Kindle Crack: The Literary Edition, Featuring Thomas Pynchon, Umberto Eco, G. W. Sebald, and More

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The opening poem is a clever little lick based on the tune to “Off to See the Wizard” from The Wizard of Oz. The second features an interesting palate of shifting perspectives, but I haven’t been able to dig further yet. Helen Dewitt’s fiction reads sort of like David Foster Wallace’s, and I’m sure it’s a fantastic collection. For the price, it’s bound to be worth the dive.

Although it’s not “weird” per se, everything by G. W. Sebald is certainly unusual. Blending fiction and historical elements with an encyclopedic historical vision, Sebald’s narratives are intoxicatingly beautiful and delightfully disorienting. I’ve read The Rings of Saturn and Vertigo, an both were more than enough to convince me that The Emigrants will not disappoint.

Durrell’s controversial first novel was heavily influenced by Henry Miller. Some folks might take the Miller influence negatively, but this is certainly better than anything I’ve read by Miller so far. It’s weird, dark, oddly fascinating, and definitely a good buy for the price.

Okay, this isn’t “weird fiction” in the slightest, but it’s a fascinating glossary featuring detailed explanations of a whole range of poetic concepts. This is a must have for anyone who is interested in taking literature seriously, and I’d stand behind Hirsch’s book even if it went for double it’s USUAL price. At less than four bucks, this is a no-brainer.

Gravity’s Rainbow is a classic, duh. That doesn’t mean I’ve ever been able to finish it, but I hope to, along with Joyce’s Ulysses. Also like Ulysses, Gravity’s Rainbow is famously one of the most difficult novels ever written. Love it or hate it, this mobi file features hours, months, even years of material to mull over. All for a buck ninety-nine? Yup. Get this.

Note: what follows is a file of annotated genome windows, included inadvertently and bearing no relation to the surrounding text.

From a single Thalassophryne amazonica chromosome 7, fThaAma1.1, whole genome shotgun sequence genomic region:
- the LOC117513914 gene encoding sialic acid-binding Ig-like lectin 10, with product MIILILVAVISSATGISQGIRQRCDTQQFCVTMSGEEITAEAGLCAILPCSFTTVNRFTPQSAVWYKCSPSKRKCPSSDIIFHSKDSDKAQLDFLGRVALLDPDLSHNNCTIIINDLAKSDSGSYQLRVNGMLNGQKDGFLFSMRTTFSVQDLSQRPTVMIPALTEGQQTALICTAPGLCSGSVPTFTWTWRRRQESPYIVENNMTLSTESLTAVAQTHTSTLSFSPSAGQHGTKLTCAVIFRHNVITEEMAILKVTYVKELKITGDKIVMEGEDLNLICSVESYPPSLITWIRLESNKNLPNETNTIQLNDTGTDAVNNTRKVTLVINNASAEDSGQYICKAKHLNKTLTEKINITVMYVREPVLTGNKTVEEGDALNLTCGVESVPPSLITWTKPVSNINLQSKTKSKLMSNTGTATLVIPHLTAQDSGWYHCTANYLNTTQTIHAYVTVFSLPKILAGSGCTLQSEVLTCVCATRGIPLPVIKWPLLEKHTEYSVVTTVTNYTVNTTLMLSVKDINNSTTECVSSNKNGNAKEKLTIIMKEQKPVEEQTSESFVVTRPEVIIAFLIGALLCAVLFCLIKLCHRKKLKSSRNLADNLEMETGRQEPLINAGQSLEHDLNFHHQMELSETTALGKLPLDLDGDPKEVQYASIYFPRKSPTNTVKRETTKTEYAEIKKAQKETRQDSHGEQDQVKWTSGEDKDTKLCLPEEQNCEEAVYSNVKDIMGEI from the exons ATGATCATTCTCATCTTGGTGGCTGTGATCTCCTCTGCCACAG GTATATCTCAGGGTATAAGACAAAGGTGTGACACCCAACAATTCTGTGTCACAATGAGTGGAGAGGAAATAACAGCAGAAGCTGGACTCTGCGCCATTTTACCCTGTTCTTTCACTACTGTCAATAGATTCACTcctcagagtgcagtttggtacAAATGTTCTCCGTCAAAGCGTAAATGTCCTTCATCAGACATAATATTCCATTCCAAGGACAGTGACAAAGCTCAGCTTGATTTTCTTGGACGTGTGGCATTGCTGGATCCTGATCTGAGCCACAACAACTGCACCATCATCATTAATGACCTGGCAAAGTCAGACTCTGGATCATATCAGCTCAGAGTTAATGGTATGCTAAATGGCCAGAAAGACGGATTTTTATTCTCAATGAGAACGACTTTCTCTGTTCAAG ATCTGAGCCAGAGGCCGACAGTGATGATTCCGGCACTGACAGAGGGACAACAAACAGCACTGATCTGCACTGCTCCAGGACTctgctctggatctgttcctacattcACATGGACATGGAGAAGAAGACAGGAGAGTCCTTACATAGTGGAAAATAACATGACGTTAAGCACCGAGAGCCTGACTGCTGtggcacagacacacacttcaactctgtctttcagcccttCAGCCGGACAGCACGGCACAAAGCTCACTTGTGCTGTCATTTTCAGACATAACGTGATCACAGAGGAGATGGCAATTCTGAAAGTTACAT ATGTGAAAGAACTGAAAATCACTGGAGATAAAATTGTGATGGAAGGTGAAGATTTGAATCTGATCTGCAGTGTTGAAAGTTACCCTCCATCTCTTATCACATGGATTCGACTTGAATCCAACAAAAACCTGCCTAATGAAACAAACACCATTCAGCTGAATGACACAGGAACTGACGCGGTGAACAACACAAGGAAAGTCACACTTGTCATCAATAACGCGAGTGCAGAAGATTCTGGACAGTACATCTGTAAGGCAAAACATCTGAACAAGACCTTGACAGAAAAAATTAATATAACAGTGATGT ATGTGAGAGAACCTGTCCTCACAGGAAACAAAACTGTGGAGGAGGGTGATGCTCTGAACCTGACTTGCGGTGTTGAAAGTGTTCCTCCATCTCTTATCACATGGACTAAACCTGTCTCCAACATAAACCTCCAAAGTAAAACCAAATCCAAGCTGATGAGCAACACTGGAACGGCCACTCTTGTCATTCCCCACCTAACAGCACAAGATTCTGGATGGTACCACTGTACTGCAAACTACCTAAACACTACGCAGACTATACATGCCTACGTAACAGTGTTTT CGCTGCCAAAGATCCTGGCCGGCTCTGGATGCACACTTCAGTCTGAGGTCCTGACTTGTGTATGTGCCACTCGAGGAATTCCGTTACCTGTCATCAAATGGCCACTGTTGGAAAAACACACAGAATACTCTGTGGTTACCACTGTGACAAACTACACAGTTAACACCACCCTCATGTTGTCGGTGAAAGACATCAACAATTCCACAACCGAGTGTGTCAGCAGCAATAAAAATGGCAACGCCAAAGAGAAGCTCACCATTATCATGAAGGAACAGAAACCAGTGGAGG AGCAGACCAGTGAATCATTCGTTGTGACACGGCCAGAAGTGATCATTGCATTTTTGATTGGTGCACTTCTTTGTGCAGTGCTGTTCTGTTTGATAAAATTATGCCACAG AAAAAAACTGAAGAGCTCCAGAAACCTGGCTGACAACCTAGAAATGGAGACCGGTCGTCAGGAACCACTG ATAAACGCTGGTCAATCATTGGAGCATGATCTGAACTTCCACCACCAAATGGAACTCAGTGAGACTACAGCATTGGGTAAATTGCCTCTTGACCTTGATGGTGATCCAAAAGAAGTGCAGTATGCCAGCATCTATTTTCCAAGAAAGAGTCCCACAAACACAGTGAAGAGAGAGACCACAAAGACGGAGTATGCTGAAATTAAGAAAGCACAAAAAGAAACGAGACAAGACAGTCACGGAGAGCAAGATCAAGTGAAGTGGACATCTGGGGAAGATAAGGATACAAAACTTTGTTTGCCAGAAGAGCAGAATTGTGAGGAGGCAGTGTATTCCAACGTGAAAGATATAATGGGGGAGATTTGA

Again, it’s not exactly “weird,” but damn it’s good. If you enjoy heady novels about books, snag this one. Also, fans of the medieval period will find much to enjoy, as well as lovers of mystery and strangeness. There really is too much to say about this book in so short a space. Trust me when I say at this price, it’s a steal. Buy it now, thank me later.

Near to the Wild Heart is the only long work I’ve read by Lispector yet, and I enjoyed it thoroughly. It’s strange, intoxicating, frustrating at times, but in a well-worth-the-effort sort of way. This novel is like a pleasant fever; for the price, it’s a truly great buy.

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